ILNews

Judges define 'courthouse' for first time

Back to TopE-mailPrintBookmark and Share

In a case of first impression, the Indiana Court of Appeals had to decide if a courthouse means a particular building or may be any place that houses the trial courts. Their decision would impact a woman whose home was sold in a sheriff’s sale.

Claudette Gee’s home was ordered into a foreclosure sale in August 2009. During that time, three of Grant County’s four courts were relocated to temporary offices and a temporary courtroom because of repairs at the Grant County courthouse. The Grant County Sheriff’s department posted notice of the sheriff sales on a bulletin board located next to the door of the temporary courtroom. Notice of the sale involving Gee’s home wasn’t posted at the permanent courthouse.

Gee tried to get the sale set aside because she argued the sheriff’s office didn’t post notice of the sale “at the door of the courthouse” pursuant to Indiana Code Section 32-29-7-3(e). The trial court denied her motion to set aside and the Court of Appeals affirmed.

In Claudette Gee v. Green Tree Servicing LLC, No. 27A02-1003-MF-304, the judges, noting that “courthouse” isn’t defined in the statute in question, relied on the Black’s Law Dictionary definition to determine that a courthouse is the building where judges convene to adjudicate disputes and administer justice. Thus, the statute applies to the temporary location.

“Significantly, however, Gee does not argue that the sheriff was required to post notice at both the Complex and the permanent courthouse,” wrote Judge Edward Najam. “We therefore do not consider whether Section 32-29-7-3(e) requires the sheriff to post notice at all functioning courthouses or just at one courthouse.”
 

ADVERTISEMENT

Sponsored by

facebook - twitter on Facebook & Twitter

Indiana State Bar Association

Indianapolis Bar Association

Evansville Bar Association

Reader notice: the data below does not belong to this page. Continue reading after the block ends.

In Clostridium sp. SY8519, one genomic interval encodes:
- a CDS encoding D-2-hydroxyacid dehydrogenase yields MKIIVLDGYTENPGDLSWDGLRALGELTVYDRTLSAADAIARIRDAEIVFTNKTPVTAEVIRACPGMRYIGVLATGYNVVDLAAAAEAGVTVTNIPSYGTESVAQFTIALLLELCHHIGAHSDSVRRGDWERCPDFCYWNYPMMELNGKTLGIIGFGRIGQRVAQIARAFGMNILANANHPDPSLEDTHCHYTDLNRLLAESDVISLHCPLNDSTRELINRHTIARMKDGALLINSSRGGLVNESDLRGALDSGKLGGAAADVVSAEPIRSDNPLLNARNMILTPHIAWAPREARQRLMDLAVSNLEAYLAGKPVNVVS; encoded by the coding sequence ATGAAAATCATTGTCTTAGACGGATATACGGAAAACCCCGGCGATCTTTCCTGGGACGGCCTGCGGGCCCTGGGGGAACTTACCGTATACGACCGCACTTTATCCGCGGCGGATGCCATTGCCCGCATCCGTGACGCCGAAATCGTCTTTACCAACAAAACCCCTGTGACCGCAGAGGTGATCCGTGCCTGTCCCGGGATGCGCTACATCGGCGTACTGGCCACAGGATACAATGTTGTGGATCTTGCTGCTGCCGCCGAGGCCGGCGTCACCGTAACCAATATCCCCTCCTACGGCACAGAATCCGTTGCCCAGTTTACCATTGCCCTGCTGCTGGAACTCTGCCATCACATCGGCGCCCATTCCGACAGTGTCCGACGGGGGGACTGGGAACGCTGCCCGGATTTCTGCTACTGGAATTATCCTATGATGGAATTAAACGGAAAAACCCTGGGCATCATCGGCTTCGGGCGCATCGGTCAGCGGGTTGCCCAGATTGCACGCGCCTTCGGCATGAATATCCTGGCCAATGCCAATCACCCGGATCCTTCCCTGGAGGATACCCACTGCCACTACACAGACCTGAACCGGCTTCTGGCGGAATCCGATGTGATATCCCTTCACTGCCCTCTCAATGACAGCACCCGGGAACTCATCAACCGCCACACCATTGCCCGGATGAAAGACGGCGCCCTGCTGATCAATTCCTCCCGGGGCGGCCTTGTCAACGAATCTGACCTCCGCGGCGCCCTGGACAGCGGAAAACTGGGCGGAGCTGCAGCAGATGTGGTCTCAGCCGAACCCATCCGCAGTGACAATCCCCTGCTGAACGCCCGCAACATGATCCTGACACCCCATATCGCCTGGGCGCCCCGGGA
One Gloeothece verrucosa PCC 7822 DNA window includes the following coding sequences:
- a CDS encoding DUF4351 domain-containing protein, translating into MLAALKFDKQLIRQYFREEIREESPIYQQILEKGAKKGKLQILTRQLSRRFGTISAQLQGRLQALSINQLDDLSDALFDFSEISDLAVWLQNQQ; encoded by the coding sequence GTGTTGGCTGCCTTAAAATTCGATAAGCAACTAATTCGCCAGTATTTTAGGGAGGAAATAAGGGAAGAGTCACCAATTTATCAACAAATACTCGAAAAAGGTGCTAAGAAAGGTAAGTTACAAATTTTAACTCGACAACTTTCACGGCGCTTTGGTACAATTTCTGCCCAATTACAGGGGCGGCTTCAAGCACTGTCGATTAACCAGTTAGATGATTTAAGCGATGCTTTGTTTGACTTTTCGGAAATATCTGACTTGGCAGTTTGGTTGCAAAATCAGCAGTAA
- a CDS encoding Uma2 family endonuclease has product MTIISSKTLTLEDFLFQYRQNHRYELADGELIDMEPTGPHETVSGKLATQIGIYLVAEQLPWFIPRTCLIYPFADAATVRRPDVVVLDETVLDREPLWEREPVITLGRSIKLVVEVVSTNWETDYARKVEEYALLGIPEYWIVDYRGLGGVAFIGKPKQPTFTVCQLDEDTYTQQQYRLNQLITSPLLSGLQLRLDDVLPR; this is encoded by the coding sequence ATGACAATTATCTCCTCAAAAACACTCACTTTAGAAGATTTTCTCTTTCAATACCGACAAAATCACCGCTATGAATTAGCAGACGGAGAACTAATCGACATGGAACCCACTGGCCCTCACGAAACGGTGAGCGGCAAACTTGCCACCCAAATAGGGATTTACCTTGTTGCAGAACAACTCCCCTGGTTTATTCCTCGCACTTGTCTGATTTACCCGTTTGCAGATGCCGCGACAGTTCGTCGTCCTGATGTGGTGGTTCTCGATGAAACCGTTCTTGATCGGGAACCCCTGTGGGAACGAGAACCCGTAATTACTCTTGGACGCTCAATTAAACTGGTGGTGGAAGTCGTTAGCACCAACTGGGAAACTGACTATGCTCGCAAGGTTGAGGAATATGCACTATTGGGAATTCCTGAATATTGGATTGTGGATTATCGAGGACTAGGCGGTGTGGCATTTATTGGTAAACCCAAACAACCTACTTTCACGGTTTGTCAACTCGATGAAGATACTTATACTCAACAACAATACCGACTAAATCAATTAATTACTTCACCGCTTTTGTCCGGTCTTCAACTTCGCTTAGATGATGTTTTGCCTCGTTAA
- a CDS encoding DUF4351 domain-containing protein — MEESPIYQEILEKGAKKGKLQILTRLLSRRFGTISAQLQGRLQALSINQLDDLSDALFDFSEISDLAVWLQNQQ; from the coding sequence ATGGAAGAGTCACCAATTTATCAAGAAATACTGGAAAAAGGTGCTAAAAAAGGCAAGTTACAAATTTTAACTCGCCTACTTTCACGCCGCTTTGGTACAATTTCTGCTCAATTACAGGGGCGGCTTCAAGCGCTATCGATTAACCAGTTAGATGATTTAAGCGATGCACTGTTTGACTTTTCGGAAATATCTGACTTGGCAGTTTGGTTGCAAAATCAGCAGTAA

Allen County Bar Association

Indiana Lawyer on Facebook

facebook
ADVERTISEMENT
Subscribe to Indiana Lawyer
  1. I am compelled to announce that I am not posting under any Smith monikers here. That said, the post below does have a certain ring to it that sounds familiar to me: http://www.catholicnewworld.com/cnwonline/2014/0907/cardinal.aspx

  2. As an adoptive parent, I have to say this situation was as shameful as it gets. While the state government opens its wallet to the Simons and their friends, it denied payments to the most vulnerable in our state. Thanks Mitch!

  3. We as lawyers who have given up the range of First amendment freedom that other people possess, so that we can have a license to practice in the courts of the state and make gobs of money, that we agree to combat the hateful and bigoted discrimination enshrined in the law by democratic majorities, that Law Lord Posner has graciously explained for us....... We must now unhesitatingly condemn the sincerely held religious beliefs of religiously observant Catholics, Muslims, Christians, and Jewish persons alike who yet adhere to Scriptural exhortations concerning sodomites and catamites..... No tolerance will be extended to intolerance, and we must hate the haters most zealously! And in our public explanations of this constitutional garbledygook, when doing the balancing act, we must remember that the state always pushes its finger down on the individualism side of the scale at every turn and at every juncture no matter what the cost to society.....to elevate the values of a minority over the values of the majority is now the defining feature of American "Democracy..." we must remember our role in tricking Americans to think that this is desirable in spite of their own democratically expressed values being trashed. As a secular republic the United States might as well be officially atheist, religious people are now all bigots and will soon be treated with the same contempt that kluckers were in recent times..... The most important thing is that any source of moral authority besides the state be absolutely crushed.

  4. In my recent article in Indiana Lawyer, I noted that grass roots marketing -- reaching out and touching people -- is still one of the best forms of advertising today. It's often forgotten in the midst of all of today's "newer wave" marketing techniques. Shaking hands and kissing babies is what politicians have done for year and it still works. These are perfect examples of building goodwill. Kudos to these firms. Make "grass roots" an essential part of your marketing plan. Jon Quick QPRmarketing.com

  5. Hi, Who can I speak to regarding advertising today? Thanks, Gary

ADVERTISEMENT